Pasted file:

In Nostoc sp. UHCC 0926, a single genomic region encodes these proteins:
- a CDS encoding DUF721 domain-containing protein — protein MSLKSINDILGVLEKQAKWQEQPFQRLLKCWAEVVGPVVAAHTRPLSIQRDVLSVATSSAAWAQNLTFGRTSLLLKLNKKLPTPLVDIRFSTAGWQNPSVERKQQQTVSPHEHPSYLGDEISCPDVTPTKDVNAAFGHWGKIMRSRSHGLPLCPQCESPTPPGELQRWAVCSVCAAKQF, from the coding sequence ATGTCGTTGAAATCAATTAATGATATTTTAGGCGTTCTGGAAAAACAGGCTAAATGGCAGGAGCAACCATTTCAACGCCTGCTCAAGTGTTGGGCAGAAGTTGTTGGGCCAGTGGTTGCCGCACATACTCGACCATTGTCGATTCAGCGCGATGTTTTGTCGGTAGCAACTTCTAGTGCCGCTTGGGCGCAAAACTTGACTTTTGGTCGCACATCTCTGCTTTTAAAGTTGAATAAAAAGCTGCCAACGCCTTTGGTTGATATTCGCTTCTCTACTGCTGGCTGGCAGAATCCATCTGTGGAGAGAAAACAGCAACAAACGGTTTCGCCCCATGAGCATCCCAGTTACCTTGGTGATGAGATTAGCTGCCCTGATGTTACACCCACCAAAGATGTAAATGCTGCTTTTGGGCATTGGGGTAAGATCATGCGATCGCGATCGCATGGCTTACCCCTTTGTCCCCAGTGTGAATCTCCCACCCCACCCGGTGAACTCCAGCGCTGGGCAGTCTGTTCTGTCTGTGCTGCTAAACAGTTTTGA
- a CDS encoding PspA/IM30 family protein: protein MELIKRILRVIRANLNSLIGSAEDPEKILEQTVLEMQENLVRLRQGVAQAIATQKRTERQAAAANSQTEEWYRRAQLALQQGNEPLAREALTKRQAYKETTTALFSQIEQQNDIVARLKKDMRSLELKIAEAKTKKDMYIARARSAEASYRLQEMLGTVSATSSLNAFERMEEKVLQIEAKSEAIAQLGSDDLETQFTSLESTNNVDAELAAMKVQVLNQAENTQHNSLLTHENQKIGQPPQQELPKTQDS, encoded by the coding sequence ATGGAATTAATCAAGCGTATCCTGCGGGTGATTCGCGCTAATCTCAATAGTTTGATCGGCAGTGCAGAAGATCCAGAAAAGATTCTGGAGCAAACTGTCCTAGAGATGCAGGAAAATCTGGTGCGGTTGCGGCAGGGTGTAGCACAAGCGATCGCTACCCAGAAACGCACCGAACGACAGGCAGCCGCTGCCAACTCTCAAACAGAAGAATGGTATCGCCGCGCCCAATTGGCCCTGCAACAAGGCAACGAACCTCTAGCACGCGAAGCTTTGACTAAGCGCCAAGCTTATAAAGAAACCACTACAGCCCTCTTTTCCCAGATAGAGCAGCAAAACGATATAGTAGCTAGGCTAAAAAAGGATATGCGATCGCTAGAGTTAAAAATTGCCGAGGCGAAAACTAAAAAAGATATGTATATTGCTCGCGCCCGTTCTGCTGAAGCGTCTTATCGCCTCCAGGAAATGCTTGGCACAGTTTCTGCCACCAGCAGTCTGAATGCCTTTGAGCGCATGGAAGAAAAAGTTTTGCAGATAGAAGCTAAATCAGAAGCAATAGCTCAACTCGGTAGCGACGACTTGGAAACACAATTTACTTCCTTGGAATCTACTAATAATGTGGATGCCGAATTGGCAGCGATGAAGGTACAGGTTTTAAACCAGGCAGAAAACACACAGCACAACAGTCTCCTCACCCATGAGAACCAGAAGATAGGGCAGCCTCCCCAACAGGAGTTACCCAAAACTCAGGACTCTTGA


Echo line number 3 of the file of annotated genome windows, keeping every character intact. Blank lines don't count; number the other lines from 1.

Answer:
- a CDS encoding PspA/IM30 family protein: protein MELIKRILRVIRANLNSLIGSAEDPEKILEQTVLEMQENLVRLRQGVAQAIATQKRTERQAAAANSQTEEWYRRAQLALQQGNEPLAREALTKRQAYKETTTALFSQIEQQNDIVARLKKDMRSLELKIAEAKTKKDMYIARARSAEASYRLQEMLGTVSATSSLNAFERMEEKVLQIEAKSEAIAQLGSDDLETQFTSLESTNNVDAELAAMKVQVLNQAENTQHNSLLTHENQKIGQPPQQELPKTQDS, encoded by the coding sequence ATGGAATTAATCAAGCGTATCCTGCGGGTGATTCGCGCTAATCTCAATAGTTTGATCGGCAGTGCAGAAGATCCAGAAAAGATTCTGGAGCAAACTGTCCTAGAGATGCAGGAAAATCTGGTGCGGTTGCGGCAGGGTGTAGCACAAGCGATCGCTACCCAGAAACGCACCGAACGACAGGCAGCCGCTGCCAACTCTCAAACAGAAGAATGGTATCGCCGCGCCCAATTGGCCCTGCAACAAGGCAACGAACCTCTAGCACGCGAAGCTTTGACTAAGCGCCAAGCTTATAAAGAAACCACTACAGCCCTCTTTTCCCAGATAGAGCAGCAAAACGATATAGTAGCTAGGCTAAAAAAGGATATGCGATCGCTAGAGTTAAAAATTGCCGAGGCGAAAACTAAAAAAGATATGTATATTGCTCGCGCCCGTTCTGCTGAAGCGTCTTATCGCCTCCAGGAAATGCTTGGCACAGTTTCTGCCACCAGCAGTCTGAATGCCTTTGAGCGCATGGAAGAAAAAGTTTTGCAGATAGAAGCTAAATCAGAAGCAATAGCTCAACTCGGTAGCGACGACTTGGAAACACAATTTACTTCCTTGGAATCTACTAATAATGTGGATGCCGAATTGGCAGCGATGAAGGTACAGGTTTTAAACCAGGCAGAAAACACACAGCACAACAGTCTCCTCACCCATGAGAACCAGAAGATAGGGCAGCCTCCCCAACAGGAGTTACCCAAAACTCAGGACTCTTGA